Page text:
Downfall | Film | Pittsburgh | Pittsburgh City Paper



In April 1945, as the Russians surround Berlin, Adolf Hitler is begged by his aides to leave the capital city. He declines: "I must force an outcome in Berlin, or face my downfall." Albert Speer concurs: "You must be on the stage when the curtain falls." With this air of fatalism, Hitler and his top associates retreat to their bunker beneath the Reich Chancellery to play out the last 10 days of the regime in Oliver Hirschbiegel's gripping docu-drama Downfall.



Speer's dramatic allusion is apt. The core conflict of Downfall is familiar: the story of a leader, driven mad by his own grand designs, who is holed up in isolation and confusion, while about him his closest advisers split into predictable groups -- the blindly committed, the weak, the self-interested and the betrayers.


Hirschbiegel based his film on Inside Hitler's Bunker, by Joachim Fest, as well as the memoirs of Traudl Junge, a young woman who was Hitler's secretary from 1942 through the last day. Junge (Alexandra Maria Lara) is depicted here as a passive observer, the naive cog we follow into the bunker. The real-life Junge is shown in a brief coda where, in a clip from the 2002 documentary Blind Spot: Hitler's Secretary, she acknowledges that her youth was no excuse for not recognizing what horrors she was part of.


Interspersed with snippets of war from the streets, Hirschbiegel's camera stays mostly underground, snaking through the narrow concrete halls and the cramped bare rooms illuminated with otherworldly blue light. The power flickers, and the roar of artillery continues unabated. Claustrophobic and tense, the bunker might as well be a stalled U-boat. Other scenes nimbly invoke the persistent delusion of victory and protocol even as the rafters fall: A marriage official dutifully inquires of the groom, Hitler, if he is of pure Ayran blood. "He is the Fuhrer," snaps an aide.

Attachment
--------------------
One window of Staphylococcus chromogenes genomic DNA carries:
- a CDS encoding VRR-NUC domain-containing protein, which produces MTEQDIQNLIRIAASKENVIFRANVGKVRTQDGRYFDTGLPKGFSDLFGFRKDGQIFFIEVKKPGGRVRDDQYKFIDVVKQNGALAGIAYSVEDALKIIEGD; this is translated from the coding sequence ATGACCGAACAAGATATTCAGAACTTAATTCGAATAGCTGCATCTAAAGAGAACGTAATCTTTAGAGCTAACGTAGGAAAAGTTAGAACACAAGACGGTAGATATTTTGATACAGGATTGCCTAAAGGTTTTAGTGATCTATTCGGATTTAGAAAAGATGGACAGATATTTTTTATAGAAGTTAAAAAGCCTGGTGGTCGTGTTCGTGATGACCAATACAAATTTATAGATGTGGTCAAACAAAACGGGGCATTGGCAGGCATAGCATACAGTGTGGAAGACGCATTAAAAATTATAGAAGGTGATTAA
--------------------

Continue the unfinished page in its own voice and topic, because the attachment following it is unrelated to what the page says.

Hitler, as portrayed in a remarkable performance by Bruno Ganz, is small, stooped and prone to shuffling and twitching. Ganz's Hitler is often disconnected, even dazed, but once set off, an incredible physical power rears out of the bent frame: The hair flips, the spittle flies, the fists pound -- it is the fiery raving Hitler of the newsreels, and a chilling transformation.


When all the dramatis personae are top Nazis, we can't help but process them through the prism of contemporary history. Yet the film demonizes few (Goebbels remains a particularly cold fish) and manages to present figures whose actions prove compelling. Human beings simply behave in predictable ways -- be they as horrific as decisions made in war that send untold numbers to their deaths, or as silly as sneaking cigarettes -- so that their actions, even in the worst possible circumstances, are both familiar and riveting. In German, with subtitles.

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